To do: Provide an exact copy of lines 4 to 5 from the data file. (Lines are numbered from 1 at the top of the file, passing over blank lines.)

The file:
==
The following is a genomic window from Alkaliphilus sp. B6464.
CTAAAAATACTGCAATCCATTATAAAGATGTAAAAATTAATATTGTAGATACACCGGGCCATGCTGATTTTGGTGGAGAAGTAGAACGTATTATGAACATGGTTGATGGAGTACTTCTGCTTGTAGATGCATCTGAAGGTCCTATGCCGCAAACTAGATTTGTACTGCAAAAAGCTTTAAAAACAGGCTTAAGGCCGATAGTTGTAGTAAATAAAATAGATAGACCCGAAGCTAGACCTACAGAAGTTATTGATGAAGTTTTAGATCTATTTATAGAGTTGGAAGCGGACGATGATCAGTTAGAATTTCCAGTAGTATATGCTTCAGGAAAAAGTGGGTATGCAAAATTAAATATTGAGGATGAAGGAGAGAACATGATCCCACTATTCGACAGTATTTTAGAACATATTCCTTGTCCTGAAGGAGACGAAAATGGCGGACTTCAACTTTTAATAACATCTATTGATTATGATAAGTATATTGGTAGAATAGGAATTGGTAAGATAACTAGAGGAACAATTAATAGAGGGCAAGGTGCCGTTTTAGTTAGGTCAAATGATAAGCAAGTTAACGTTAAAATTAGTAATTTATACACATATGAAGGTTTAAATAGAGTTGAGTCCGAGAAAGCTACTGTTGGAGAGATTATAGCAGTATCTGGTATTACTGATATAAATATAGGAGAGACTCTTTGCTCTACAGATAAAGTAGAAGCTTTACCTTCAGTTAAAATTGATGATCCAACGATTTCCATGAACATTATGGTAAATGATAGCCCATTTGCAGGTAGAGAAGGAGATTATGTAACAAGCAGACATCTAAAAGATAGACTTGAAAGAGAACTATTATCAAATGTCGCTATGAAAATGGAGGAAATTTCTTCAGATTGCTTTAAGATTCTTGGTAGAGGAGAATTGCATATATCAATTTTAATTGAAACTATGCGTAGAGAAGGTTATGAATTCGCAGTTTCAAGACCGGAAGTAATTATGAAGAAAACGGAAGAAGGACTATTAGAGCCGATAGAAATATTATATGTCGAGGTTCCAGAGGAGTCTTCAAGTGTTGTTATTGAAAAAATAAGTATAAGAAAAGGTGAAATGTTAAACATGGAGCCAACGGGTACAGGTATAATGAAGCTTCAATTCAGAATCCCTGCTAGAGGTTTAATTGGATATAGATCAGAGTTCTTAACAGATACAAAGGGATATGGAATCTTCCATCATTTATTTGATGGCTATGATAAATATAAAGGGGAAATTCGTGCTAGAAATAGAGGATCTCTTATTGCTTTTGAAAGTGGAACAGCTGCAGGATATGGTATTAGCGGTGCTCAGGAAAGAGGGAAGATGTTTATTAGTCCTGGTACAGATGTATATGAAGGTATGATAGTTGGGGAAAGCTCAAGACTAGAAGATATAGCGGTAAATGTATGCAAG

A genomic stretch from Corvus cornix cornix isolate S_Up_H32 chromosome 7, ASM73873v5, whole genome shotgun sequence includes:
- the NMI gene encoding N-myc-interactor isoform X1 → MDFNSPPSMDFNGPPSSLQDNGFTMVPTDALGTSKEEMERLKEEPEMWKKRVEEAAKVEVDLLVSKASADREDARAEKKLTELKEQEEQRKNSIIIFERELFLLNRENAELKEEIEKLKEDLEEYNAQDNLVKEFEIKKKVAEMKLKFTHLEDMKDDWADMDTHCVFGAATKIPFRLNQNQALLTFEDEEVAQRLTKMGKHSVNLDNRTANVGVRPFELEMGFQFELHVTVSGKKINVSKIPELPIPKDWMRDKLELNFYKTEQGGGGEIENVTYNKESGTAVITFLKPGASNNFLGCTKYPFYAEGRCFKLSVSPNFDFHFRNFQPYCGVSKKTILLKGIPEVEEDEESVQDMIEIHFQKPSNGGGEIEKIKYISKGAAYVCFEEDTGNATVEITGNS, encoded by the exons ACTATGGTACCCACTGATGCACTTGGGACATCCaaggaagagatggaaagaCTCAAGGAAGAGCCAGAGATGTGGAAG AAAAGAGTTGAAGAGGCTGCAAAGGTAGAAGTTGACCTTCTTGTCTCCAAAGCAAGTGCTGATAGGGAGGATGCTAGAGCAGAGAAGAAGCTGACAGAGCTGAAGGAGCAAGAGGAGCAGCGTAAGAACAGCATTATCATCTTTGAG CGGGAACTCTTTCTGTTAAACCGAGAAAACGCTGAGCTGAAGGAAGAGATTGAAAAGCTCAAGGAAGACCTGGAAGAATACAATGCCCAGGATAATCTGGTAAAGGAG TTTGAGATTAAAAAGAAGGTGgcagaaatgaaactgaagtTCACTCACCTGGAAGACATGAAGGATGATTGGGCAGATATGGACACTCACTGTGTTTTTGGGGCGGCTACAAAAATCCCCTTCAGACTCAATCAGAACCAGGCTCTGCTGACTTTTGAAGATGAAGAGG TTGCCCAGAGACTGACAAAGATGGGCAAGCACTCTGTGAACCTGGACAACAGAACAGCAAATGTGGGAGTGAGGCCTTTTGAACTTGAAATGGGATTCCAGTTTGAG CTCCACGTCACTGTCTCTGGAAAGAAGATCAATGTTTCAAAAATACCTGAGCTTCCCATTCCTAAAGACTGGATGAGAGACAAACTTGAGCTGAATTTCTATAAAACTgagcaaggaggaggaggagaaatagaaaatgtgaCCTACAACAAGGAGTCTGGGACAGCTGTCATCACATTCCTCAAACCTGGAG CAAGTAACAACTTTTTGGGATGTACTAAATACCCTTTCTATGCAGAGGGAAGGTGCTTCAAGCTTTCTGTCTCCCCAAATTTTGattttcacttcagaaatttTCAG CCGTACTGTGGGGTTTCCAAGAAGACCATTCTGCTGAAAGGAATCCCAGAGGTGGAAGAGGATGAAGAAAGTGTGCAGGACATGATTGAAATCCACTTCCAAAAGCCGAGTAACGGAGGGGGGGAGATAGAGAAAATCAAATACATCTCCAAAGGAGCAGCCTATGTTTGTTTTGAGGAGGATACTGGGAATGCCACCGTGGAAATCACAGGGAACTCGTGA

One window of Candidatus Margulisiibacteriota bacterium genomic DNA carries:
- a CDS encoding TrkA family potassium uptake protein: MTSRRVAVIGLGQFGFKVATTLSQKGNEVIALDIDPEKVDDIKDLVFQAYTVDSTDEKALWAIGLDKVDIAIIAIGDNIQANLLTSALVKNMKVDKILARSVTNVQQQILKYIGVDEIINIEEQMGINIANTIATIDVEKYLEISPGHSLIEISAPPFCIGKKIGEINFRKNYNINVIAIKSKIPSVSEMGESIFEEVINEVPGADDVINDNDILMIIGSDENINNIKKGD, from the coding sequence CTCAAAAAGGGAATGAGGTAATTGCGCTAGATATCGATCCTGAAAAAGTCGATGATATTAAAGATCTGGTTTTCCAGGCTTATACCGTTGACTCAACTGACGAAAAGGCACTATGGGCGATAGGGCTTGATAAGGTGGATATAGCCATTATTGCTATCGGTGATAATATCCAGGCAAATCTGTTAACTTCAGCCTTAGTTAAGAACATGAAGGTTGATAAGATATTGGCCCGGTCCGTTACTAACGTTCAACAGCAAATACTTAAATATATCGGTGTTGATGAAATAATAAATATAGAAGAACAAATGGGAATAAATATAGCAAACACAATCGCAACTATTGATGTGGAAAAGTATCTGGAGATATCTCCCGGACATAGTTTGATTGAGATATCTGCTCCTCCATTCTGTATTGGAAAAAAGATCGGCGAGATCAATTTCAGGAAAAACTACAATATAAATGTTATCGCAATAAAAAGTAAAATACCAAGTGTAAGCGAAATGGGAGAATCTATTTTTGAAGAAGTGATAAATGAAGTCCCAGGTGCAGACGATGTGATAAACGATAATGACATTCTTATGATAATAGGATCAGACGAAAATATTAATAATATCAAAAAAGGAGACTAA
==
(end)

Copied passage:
- the NMI gene encoding N-myc-interactor isoform X1 → MDFNSPPSMDFNGPPSSLQDNGFTMVPTDALGTSKEEMERLKEEPEMWKKRVEEAAKVEVDLLVSKASADREDARAEKKLTELKEQEEQRKNSIIIFERELFLLNRENAELKEEIEKLKEDLEEYNAQDNLVKEFEIKKKVAEMKLKFTHLEDMKDDWADMDTHCVFGAATKIPFRLNQNQALLTFEDEEVAQRLTKMGKHSVNLDNRTANVGVRPFELEMGFQFELHVTVSGKKINVSKIPELPIPKDWMRDKLELNFYKTEQGGGGEIENVTYNKESGTAVITFLKPGASNNFLGCTKYPFYAEGRCFKLSVSPNFDFHFRNFQPYCGVSKKTILLKGIPEVEEDEESVQDMIEIHFQKPSNGGGEIEKIKYISKGAAYVCFEEDTGNATVEITGNS, encoded by the exons ACTATGGTACCCACTGATGCACTTGGGACATCCaaggaagagatggaaagaCTCAAGGAAGAGCCAGAGATGTGGAAG AAAAGAGTTGAAGAGGCTGCAAAGGTAGAAGTTGACCTTCTTGTCTCCAAAGCAAGTGCTGATAGGGAGGATGCTAGAGCAGAGAAGAAGCTGACAGAGCTGAAGGAGCAAGAGGAGCAGCGTAAGAACAGCATTATCATCTTTGAG CGGGAACTCTTTCTGTTAAACCGAGAAAACGCTGAGCTGAAGGAAGAGATTGAAAAGCTCAAGGAAGACCTGGAAGAATACAATGCCCAGGATAATCTGGTAAAGGAG TTTGAGATTAAAAAGAAGGTGgcagaaatgaaactgaagtTCACTCACCTGGAAGACATGAAGGATGATTGGGCAGATATGGACACTCACTGTGTTTTTGGGGCGGCTACAAAAATCCCCTTCAGACTCAATCAGAACCAGGCTCTGCTGACTTTTGAAGATGAAGAGG TTGCCCAGAGACTGACAAAGATGGGCAAGCACTCTGTGAACCTGGACAACAGAACAGCAAATGTGGGAGTGAGGCCTTTTGAACTTGAAATGGGATTCCAGTTTGAG CTCCACGTCACTGTCTCTGGAAAGAAGATCAATGTTTCAAAAATACCTGAGCTTCCCATTCCTAAAGACTGGATGAGAGACAAACTTGAGCTGAATTTCTATAAAACTgagcaaggaggaggaggagaaatagaaaatgtgaCCTACAACAAGGAGTCTGGGACAGCTGTCATCACATTCCTCAAACCTGGAG CAAGTAACAACTTTTTGGGATGTACTAAATACCCTTTCTATGCAGAGGGAAGGTGCTTCAAGCTTTCTGTCTCCCCAAATTTTGattttcacttcagaaatttTCAG CCGTACTGTGGGGTTTCCAAGAAGACCATTCTGCTGAAAGGAATCCCAGAGGTGGAAGAGGATGAAGAAAGTGTGCAGGACATGATTGAAATCCACTTCCAAAAGCCGAGTAACGGAGGGGGGGAGATAGAGAAAATCAAATACATCTCCAAAGGAGCAGCCTATGTTTGTTTTGAGGAGGATACTGGGAATGCCACCGTGGAAATCACAGGGAACTCGTGA

One window of Candidatus Margulisiibacteriota bacterium genomic DNA carries: